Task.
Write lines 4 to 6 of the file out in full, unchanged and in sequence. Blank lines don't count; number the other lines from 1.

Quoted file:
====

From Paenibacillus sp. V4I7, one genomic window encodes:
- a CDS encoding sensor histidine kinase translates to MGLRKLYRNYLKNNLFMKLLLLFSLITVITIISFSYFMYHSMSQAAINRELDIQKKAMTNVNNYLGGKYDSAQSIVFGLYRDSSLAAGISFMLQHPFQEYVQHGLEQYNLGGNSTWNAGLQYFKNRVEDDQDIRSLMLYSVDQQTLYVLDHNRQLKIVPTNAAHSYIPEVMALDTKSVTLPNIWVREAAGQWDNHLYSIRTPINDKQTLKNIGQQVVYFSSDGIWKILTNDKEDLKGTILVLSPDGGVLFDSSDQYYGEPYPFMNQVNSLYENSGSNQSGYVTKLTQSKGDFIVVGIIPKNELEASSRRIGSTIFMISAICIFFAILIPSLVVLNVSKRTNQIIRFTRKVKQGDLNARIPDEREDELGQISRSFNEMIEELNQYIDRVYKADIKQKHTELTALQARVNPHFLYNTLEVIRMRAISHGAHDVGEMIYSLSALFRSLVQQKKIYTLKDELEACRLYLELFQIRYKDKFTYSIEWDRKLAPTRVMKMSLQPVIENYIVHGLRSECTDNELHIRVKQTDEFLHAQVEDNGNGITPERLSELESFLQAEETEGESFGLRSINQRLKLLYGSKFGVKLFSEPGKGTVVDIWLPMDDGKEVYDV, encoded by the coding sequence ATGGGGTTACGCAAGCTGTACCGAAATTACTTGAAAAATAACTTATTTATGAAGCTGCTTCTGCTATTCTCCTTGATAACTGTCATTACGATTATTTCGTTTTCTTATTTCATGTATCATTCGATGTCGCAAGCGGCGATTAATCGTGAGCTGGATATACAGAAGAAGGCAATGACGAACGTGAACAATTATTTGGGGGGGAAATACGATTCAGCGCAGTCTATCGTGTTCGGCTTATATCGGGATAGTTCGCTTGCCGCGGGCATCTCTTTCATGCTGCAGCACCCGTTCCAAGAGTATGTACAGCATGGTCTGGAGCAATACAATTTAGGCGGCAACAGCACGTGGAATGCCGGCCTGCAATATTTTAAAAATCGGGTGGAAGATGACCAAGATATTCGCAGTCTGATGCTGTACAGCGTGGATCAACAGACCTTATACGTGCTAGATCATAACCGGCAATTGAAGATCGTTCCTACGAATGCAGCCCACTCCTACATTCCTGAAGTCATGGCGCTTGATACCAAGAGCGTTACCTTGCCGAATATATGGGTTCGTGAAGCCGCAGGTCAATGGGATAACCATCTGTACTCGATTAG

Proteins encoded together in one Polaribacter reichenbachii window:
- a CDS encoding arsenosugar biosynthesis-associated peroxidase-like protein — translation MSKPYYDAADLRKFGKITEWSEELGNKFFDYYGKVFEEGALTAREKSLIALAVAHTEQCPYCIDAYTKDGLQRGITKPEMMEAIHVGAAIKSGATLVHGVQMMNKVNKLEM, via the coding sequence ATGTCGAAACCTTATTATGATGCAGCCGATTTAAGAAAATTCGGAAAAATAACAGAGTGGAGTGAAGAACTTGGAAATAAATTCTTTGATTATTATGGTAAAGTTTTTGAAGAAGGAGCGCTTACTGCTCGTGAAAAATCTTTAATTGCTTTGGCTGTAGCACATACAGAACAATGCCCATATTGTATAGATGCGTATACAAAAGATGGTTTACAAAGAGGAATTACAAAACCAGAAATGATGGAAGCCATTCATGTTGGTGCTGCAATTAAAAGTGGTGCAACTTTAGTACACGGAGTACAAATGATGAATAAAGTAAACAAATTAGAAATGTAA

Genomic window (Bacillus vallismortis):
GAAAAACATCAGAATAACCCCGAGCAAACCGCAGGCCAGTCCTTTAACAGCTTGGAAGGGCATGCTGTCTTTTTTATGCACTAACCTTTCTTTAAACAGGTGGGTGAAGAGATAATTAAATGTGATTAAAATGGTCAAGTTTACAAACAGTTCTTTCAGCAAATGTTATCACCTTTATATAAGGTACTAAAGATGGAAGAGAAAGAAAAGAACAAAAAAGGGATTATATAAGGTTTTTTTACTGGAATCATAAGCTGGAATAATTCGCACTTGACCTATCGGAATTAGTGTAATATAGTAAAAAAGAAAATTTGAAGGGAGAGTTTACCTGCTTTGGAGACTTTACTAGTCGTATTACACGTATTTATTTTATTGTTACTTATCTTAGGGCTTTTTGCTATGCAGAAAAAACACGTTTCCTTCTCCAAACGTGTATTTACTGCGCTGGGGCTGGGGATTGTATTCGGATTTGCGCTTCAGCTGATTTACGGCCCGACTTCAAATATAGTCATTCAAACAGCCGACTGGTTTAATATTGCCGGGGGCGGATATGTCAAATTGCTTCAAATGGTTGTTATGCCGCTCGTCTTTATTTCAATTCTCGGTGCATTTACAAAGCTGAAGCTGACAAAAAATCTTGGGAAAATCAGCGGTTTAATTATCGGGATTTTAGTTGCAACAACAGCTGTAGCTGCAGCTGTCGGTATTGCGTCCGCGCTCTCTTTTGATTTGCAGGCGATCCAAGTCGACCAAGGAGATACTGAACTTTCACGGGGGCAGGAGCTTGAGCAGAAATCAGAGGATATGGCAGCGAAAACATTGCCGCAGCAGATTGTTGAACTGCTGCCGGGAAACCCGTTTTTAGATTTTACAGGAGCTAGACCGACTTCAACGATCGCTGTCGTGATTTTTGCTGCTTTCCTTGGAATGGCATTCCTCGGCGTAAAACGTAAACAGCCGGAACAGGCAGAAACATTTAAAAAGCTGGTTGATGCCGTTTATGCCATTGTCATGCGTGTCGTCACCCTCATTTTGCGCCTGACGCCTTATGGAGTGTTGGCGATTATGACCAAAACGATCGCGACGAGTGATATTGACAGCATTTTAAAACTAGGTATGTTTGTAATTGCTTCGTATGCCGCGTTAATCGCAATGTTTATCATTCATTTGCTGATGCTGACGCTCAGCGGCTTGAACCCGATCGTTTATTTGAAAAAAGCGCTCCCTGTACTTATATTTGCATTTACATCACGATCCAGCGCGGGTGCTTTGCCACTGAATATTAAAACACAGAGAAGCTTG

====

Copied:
- a CDS encoding arsenosugar biosynthesis-associated peroxidase-like protein — translation MSKPYYDAADLRKFGKITEWSEELGNKFFDYYGKVFEEGALTAREKSLIALAVAHTEQCPYCIDAYTKDGLQRGITKPEMMEAIHVGAAIKSGATLVHGVQMMNKVNKLEM, via the coding sequence ATGTCGAAACCTTATTATGATGCAGCCGATTTAAGAAAATTCGGAAAAATAACAGAGTGGAGTGAAGAACTTGGAAATAAATTCTTTGATTATTATGGTAAAGTTTTTGAAGAAGGAGCGCTTACTGCTCGTGAAAAATCTTTAATTGCTTTGGCTGTAGCACATACAGAACAATGCCCATATTGTATAGATGCGTATACAAAAGATGGTTTACAAAGAGGAATTACAAAACCAGAAATGATGGAAGCCATTCATGTTGGTGCTGCAATTAAAAGTGGTGCAACTTTAGTACACGGAGTACAAATGATGAATAAAGTAAACAAATTAGAAATGTAA

Genomic window (Bacillus vallismortis):
GAAAAACATCAGAATAACCCCGAGCAAACCGCAGGCCAGTCCTTTAACAGCTTGGAAGGGCATGCTGTCTTTTTTATGCACTAACCTTTCTTTAAACAGGTGGGTGAAGAGATAATTAAATGTGATTAAAATGGTCAAGTTTACAAACAGTTCTTTCAGCAAATGTTATCACCTTTATATAAGGTACTAAAGATGGAAGAGAAAGAAAAGAACAAAAAAGGGATTATATAAGGTTTTTTTACTGGAATCATAAGCTGGAATAATTCGCACTTGACCTATCGGAATTAGTGTAATATAGTAAAAAAGAAAATTTGAAGGGAGAGTTTACCTGCTTTGGAGACTTTACTAGTCGTATTACACGTATTTATTTTATTGTTACTTATCTTAGGGCTTTTTGCTATGCAGAAAAAACACGTTTCCTTCTCCAAACGTGTATTTACTGCGCTGGGGCTGGGGATTGTATTCGGATTTGCGCTTCAGCTGATTTACGGCCCGACTTCAAATATAGTCATTCAAACAGCCGACTGGTTTAATATTGCCGGGGGCGGATATGTCAAATTGCTTCAAATGGTTGTTATGCCGCTCGTCTTTATTTCAATTCTCGGTGCATTTACAAAGCTGAAGCTGACAAAAAATCTTGGGAAAATCAGCGGTTTAATTATCGGGATTTTAGTTGCAACAACAGCTGTAGCTGCAGCTGTCGGTATTGCGTCCGCGCTCTCTTTTGATTTGCAGGCGATCCAAGTCGACCAAGGAGATACTGAACTTTCACGGGGGCAGGAGCTTGAGCAGAAATCAGAGGATATGGCAGCGAAAACATTGCCGCAGCAGATTGTTGAACTGCTGCCGGGAAACCCGTTTTTAGATTTTACAGGAGCTAGACCGACTTCAACGATCGCTGTCGTGATTTTTGCTGCTTTCCTTGGAATGGCATTCCTCGGCGTAAAACGTAAACAGCCGGAACAGGCAGAAACATTTAAAAAGCTGGTTGATGCCGTTTATGCCATTGTCATGCGTGTCGTCACCCTCATTTTGCGCCTGACGCCTTATGGAGTGTTGGCGATTATGACCAAAACGATCGCGACGAGTGATATTGACAGCATTTTAAAACTAGGTATGTTTGTAATTGCTTCGTATGCCGCGTTAATCGCAATGTTTATCATTCATTTGCTGATGCTGACGCTCAGCGGCTTGAACCCGATCGTTTATTTGAAAAAAGCGCTCCCTGTACTTATATTTGCATTTACATCACGATCCAGCGCGGGTGCTTTGCCACTGAATATTAAAACACAGAGAAGCTTG